What is pastoral music?
Derived from the Latin word “pastor” – which means “shepherd” – pastoral music is, in short, that which depicts and celebrates the countryside. Since Roman times – notably when, through the poems of Virgil and Horace, the Emperor Augustus urged his people to rise up and head for the great outdoors – pastoral themes have been a constant in literature. , art and, of course, music.
Sometimes composers have depicted specific sounds of the countryside – the weather, for example, or birdsong – while on others they have opted for a more generic depiction of the countryside and the emotions it inspires. . Here are five of the most beautiful examples…
Best Pastoral Music
Handel Acis and Galatea (1718)
Composed for the entertainment of the ultra-wealthy Earl of Carnarvon and his guests at his out-of-town estate, Handel’s “pastoral opera” is based on a tale told in Ovid’s Metamorphoses. Acis, a shepherd, is in love with the nymph Galatea but, alas for him, with the formidable Cyclops, which puts the balm in the heart a little. Despite this, much of the work has an air of freshness and well-being, with the opening chorus “Oh, the pleasure of the plain” and Galatea’s following recitative, “Ye verdant plains and woody mountains” setting the tone for what is to come.
Recommended registration: Crowe/Curnyn
Beethoven’Pastoral Symphony No. 6 (1808)
When Viennese audiences heard the very first performance of Beethoven’s Sixth “Pastoral” Symphony in a chilling four-hour concert on December 22, 1808, BeethovenThe representation of the sunniest months and the joys of the countryside must have seemed a world apart. Unusually for him, the German composer gave each of the five movements of the symphony a written description to explain what is happening in the music: ‘Awakening of joyful feelings on arrival in the countryside’, ‘Scene at the edge of the brook’, ‘Happy gathering of country folk’, ‘Thunder, Storm’ and ‘Shepherd’s song. Joyful and grateful feelings after the storm”. He barely needed to add those descriptions, though, as a combination of his genius and our imaginations do the work for us.
Recommended Recording: Minnesota Orchestra
Berlioz Fantastic Symphony (1830)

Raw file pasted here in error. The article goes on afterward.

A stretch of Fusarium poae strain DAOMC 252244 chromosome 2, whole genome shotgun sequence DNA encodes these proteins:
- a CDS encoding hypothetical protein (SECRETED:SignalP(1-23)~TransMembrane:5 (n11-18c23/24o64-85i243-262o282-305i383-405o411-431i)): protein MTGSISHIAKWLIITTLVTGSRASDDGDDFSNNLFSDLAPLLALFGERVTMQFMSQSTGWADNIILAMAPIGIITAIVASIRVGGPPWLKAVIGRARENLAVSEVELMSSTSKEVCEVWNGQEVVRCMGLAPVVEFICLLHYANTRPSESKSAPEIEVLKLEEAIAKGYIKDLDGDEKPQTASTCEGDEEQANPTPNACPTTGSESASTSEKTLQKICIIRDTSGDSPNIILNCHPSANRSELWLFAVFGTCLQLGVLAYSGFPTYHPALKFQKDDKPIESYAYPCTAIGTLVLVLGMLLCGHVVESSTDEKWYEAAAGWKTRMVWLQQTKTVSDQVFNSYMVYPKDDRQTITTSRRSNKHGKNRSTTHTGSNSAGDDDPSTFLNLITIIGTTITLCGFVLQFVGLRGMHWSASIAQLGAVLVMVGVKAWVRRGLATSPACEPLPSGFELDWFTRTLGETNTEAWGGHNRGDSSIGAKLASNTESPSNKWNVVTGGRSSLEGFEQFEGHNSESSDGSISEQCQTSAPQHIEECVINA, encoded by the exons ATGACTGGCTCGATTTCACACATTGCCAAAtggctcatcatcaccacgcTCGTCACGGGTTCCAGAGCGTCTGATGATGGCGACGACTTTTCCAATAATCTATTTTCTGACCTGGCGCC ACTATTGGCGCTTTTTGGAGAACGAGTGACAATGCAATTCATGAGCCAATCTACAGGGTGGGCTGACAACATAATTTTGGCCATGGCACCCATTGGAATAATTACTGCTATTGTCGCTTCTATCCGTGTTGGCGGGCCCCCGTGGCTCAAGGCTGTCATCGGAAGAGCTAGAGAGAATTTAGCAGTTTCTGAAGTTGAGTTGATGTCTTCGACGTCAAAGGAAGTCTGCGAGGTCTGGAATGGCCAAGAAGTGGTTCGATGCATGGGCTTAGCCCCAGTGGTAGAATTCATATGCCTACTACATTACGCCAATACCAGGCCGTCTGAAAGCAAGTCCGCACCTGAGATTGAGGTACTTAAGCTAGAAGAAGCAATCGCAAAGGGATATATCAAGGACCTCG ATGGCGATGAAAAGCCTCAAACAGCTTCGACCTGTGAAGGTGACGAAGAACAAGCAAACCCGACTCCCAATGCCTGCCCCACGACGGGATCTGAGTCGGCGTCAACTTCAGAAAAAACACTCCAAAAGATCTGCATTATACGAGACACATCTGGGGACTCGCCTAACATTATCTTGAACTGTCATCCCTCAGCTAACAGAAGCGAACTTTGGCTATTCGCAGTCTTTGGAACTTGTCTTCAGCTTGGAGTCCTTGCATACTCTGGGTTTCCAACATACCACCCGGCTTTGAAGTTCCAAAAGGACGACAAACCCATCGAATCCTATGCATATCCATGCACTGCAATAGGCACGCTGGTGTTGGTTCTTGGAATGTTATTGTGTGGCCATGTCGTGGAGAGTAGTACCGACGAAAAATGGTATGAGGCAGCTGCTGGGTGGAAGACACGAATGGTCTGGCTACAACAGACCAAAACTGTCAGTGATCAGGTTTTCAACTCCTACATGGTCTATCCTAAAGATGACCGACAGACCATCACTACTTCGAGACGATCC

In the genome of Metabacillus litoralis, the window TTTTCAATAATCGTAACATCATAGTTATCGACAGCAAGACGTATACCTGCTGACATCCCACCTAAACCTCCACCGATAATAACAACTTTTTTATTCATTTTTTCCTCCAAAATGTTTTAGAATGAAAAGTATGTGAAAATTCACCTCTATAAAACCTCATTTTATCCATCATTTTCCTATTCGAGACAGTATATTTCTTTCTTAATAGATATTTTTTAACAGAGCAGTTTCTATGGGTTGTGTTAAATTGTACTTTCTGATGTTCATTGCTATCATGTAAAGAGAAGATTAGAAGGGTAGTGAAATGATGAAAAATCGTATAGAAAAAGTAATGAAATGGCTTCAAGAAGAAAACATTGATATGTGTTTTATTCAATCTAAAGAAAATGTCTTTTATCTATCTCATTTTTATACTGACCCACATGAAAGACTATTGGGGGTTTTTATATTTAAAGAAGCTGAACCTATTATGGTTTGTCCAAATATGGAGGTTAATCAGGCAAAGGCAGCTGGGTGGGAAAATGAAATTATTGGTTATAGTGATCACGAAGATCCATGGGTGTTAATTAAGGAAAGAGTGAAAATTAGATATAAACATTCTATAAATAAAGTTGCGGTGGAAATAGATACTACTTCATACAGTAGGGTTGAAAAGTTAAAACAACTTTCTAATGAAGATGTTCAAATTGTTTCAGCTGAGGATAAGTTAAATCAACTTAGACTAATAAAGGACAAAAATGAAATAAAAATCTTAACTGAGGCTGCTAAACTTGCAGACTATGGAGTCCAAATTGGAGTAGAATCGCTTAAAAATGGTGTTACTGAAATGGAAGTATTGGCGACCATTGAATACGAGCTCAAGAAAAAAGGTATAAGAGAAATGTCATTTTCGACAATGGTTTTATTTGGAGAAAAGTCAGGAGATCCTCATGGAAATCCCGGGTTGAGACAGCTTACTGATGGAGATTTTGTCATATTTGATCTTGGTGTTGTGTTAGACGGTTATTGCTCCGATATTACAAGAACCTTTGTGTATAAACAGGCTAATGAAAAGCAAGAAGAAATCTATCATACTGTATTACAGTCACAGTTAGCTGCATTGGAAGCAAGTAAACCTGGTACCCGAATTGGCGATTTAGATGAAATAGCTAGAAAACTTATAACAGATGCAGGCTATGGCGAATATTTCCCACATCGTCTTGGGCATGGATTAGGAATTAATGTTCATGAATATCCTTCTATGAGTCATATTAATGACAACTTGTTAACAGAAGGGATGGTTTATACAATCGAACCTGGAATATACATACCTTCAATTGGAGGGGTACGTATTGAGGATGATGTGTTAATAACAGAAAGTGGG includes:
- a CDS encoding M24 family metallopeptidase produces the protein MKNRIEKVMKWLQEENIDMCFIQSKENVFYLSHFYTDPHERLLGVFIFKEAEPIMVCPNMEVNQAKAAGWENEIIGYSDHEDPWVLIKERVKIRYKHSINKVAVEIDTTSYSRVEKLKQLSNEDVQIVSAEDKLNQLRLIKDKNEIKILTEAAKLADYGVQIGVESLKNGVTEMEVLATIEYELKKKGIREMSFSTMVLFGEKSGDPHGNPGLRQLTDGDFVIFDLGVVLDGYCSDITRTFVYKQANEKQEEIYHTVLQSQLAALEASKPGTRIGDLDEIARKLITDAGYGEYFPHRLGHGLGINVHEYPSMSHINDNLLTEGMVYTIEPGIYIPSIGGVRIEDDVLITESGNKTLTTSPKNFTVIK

Like Beethoven’s ‘Pastorale’, Berlioz’s avant-garde Fantastic Symphony is in five movements, each accompanied by a title to tell you what is going on. Among various altered visions of opium on both sides, the central movement takes us into a “scene in the fields”. As we wander dreamily through the hills, we hear a dialogue between two shepherds, as portrayed by oboe and flute. All rather atmospheric. Towards the end of the movement’s end, however, things start to get dark – is that the rumble of thunder we can hear? It is indeed.
Recommended registration:/ Mariss Janson
Spohr Symphony No. 9, “The Seasons” (1850)
The German composer Louis Spohr (1784-1859), who deserves to be much better known, had the idea for his Symphony “The Seasons” lying in bed after slipping on the ice and suffering a concussion . With one season per movement, we are treated to various sounds of the countryside, including the chirping of birds at the start of ‘Spring’, the second movement. Like Beethoven’s Pastoral Symphony and Berlioz’s Symphonie Fantastique, we also hear some rumbles of thunder in ‘Summer’ before a raucous post-harvest drinking song ends ‘Autumn’.
Robert Schumann Waldszenen (1849)
For an excellent example of pastoral music written for solo piano, opt for Waldszenen, Robert Schumanof nine short pieces for piano – the title means “Forest Scenes”. As we stroll among the trees, the German composer serenades us with all sorts of forest sounds, from “Hunters on the prowl” to the atmospheric song of “The Prophet Bird.” If ‘Haunted Place’ can annoy us, we quickly find a more comforting place in ‘Friendly Landscape’ then ‘The Inn’ – Schumann’s pub is cozier, less noisy than Spohr’s. And as we come to the end of the end of the set, familiar faces return as we hear the ‘Hunting Song’.
Recommended registration: Marc-Andre Hamelin